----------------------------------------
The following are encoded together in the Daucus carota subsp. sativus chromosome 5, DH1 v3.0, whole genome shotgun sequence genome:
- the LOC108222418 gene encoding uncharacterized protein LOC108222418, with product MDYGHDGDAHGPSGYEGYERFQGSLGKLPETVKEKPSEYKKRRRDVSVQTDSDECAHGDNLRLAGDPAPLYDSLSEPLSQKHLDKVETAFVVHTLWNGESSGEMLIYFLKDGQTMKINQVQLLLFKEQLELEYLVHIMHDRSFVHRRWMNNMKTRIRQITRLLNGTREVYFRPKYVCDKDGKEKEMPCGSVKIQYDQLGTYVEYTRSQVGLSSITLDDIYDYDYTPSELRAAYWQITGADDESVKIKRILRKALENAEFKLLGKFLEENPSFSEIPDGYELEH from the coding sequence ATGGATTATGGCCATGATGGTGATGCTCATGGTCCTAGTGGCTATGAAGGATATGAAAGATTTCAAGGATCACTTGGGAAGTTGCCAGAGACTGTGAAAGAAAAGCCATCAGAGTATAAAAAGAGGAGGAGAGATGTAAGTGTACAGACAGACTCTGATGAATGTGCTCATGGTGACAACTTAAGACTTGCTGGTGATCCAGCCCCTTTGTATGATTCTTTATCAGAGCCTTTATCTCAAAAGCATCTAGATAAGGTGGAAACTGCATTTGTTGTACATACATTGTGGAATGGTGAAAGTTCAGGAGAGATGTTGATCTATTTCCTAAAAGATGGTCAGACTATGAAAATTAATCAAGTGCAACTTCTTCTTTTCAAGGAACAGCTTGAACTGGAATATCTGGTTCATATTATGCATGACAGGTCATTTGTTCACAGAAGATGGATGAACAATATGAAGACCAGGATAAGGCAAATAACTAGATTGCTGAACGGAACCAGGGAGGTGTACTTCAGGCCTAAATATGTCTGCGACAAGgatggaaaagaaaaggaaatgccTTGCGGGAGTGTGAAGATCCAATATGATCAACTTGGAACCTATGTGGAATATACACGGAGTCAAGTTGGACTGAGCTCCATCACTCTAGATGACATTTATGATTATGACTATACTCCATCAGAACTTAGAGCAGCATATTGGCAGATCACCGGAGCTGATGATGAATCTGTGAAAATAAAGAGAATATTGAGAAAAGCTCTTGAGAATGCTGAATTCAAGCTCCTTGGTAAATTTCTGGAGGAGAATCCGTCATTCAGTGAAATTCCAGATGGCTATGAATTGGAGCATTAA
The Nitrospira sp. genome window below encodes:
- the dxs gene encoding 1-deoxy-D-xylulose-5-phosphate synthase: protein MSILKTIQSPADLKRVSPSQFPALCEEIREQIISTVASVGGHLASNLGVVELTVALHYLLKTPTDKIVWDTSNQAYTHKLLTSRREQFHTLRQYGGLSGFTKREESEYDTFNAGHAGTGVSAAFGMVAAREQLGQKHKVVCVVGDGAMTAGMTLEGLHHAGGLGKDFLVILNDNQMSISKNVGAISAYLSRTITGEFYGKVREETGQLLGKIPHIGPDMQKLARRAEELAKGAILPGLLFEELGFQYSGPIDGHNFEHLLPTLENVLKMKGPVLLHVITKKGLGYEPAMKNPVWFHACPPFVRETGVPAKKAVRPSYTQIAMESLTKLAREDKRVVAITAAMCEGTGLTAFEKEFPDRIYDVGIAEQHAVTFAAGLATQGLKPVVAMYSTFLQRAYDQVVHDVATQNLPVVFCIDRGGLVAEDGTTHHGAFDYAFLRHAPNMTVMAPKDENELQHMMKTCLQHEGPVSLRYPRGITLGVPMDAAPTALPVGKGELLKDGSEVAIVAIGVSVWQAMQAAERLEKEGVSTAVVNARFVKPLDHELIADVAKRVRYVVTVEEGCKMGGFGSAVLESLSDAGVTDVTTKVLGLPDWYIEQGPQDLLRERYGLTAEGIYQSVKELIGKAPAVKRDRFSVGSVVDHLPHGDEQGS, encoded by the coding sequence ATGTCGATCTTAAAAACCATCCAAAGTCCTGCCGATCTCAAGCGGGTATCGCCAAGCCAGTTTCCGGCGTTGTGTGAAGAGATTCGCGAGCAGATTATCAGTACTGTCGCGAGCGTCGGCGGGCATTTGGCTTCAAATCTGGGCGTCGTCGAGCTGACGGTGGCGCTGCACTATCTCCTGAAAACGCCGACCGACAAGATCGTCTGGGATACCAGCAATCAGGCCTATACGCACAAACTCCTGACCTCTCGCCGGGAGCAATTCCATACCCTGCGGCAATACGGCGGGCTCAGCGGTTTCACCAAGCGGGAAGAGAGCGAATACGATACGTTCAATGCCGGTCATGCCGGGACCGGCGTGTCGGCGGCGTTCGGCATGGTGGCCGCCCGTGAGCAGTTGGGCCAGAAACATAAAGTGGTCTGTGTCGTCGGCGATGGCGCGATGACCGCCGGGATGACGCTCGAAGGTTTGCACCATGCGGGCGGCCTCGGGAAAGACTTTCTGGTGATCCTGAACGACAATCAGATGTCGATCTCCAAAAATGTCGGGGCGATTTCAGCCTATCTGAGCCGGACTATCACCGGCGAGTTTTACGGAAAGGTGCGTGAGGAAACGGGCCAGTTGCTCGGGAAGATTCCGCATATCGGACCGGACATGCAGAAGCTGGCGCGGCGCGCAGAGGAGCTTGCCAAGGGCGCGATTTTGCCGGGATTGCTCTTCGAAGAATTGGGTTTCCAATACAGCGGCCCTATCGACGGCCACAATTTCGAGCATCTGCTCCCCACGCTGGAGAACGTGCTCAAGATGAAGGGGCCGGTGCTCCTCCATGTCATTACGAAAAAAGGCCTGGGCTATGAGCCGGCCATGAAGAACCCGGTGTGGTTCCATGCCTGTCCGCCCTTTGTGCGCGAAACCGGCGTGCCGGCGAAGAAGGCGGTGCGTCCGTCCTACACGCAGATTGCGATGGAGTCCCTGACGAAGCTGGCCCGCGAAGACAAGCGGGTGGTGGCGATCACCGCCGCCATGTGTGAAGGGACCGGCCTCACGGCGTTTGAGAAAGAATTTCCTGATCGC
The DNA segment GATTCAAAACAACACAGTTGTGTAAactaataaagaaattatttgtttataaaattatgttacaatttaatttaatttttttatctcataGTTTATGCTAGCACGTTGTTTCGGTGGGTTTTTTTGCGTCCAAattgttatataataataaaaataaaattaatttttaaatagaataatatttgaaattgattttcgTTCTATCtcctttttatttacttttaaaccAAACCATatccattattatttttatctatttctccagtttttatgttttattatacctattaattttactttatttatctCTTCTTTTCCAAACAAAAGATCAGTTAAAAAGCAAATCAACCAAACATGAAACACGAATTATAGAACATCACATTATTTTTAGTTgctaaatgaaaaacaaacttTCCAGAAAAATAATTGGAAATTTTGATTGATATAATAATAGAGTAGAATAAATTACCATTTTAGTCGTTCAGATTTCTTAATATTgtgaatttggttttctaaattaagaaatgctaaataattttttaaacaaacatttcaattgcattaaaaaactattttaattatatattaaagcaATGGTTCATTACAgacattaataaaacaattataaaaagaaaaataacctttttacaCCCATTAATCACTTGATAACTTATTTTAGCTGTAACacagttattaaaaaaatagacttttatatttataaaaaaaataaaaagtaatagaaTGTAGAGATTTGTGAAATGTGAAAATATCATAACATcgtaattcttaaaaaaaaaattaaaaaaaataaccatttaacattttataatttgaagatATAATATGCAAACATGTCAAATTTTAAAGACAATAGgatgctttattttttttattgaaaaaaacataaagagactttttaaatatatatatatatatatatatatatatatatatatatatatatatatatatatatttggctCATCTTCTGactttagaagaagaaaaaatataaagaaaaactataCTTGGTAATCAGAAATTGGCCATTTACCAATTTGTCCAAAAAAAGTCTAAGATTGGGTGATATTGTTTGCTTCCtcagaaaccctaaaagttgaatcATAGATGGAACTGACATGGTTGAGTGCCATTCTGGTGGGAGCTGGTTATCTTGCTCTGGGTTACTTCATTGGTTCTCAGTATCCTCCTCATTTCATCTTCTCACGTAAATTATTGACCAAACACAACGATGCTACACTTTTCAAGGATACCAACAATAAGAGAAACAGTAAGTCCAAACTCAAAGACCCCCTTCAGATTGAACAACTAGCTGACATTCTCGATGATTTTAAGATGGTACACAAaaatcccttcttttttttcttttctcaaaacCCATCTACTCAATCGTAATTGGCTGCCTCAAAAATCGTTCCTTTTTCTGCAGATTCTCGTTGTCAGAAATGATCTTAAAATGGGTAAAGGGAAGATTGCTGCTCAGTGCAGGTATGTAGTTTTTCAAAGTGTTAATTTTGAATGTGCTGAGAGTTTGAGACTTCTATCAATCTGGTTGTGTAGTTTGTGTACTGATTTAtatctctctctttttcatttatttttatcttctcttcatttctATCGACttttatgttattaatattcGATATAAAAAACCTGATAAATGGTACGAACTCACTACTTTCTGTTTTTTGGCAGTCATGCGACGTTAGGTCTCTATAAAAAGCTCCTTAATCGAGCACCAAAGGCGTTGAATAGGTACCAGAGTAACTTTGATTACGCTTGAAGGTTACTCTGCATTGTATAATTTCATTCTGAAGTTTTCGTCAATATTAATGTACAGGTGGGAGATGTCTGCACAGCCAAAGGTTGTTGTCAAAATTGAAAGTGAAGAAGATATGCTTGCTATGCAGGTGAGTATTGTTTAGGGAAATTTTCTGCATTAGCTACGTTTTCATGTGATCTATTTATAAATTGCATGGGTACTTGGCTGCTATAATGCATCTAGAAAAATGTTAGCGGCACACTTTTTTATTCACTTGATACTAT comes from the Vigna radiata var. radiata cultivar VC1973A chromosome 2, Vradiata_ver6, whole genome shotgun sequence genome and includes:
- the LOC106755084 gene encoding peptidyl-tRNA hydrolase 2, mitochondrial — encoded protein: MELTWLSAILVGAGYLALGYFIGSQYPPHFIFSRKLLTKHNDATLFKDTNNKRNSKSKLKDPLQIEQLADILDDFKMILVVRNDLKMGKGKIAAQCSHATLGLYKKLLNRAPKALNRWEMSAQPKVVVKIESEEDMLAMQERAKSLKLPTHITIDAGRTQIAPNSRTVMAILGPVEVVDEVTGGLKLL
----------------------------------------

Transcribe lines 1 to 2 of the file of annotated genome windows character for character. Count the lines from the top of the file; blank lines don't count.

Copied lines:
The following are encoded together in the Daucus carota subsp. sativus chromosome 5, DH1 v3.0, whole genome shotgun sequence genome:
- the LOC108222418 gene encoding uncharacterized protein LOC108222418, with product MDYGHDGDAHGPSGYEGYERFQGSLGKLPETVKEKPSEYKKRRRDVSVQTDSDECAHGDNLRLAGDPAPLYDSLSEPLSQKHLDKVETAFVVHTLWNGESSGEMLIYFLKDGQTMKINQVQLLLFKEQLELEYLVHIMHDRSFVHRRWMNNMKTRIRQITRLLNGTREVYFRPKYVCDKDGKEKEMPCGSVKIQYDQLGTYVEYTRSQVGLSSITLDDIYDYDYTPSELRAAYWQITGADDESVKIKRILRKALENAEFKLLGKFLEENPSFSEIPDGYELEH from the coding sequence ATGGATTATGGCCATGATGGTGATGCTCATGGTCCTAGTGGCTATGAAGGATATGAAAGATTTCAAGGATCACTTGGGAAGTTGCCAGAGACTGTGAAAGAAAAGCCATCAGAGTATAAAAAGAGGAGGAGAGATGTAAGTGTACAGACAGACTCTGATGAATGTGCTCATGGTGACAACTTAAGACTTGCTGGTGATCCAGCCCCTTTGTATGATTCTTTATCAGAGCCTTTATCTCAAAAGCATCTAGATAAGGTGGAAACTGCATTTGTTGTACATACATTGTGGAATGGTGAAAGTTCAGGAGAGATGTTGATCTATTTCCTAAAAGATGGTCAGACTATGAAAATTAATCAAGTGCAACTTCTTCTTTTCAAGGAACAGCTTGAACTGGAATATCTGGTTCATATTATGCATGACAGGTCATTTGTTCACAGAAGATGGATGAACAATATGAAGACCAGGATAAGGCAAATAACTAGATTGCTGAACGGAACCAGGGAGGTGTACTTCAGGCCTAAATATGTCTGCGACAAGgatggaaaagaaaaggaaatgccTTGCGGGAGTGTGAAGATCCAATATGATCAACTTGGAACCTATGTGGAATATACACGGAGTCAAGTTGGACTGAGCTCCATCACTCTAGATGACATTTATGATTATGACTATACTCCATCAGAACTTAGAGCAGCATATTGGCAGATCACCGGAGCTGATGATGAATCTGTGAAAATAAAGAGAATATTGAGAAAAGCTCTTGAGAATGCTGAATTCAAGCTCCTTGGTAAATTTCTGGAGGAGAATCCGTCATTCAGTGAAATTCCAGATGGCTATGAATTGGAGCATTAA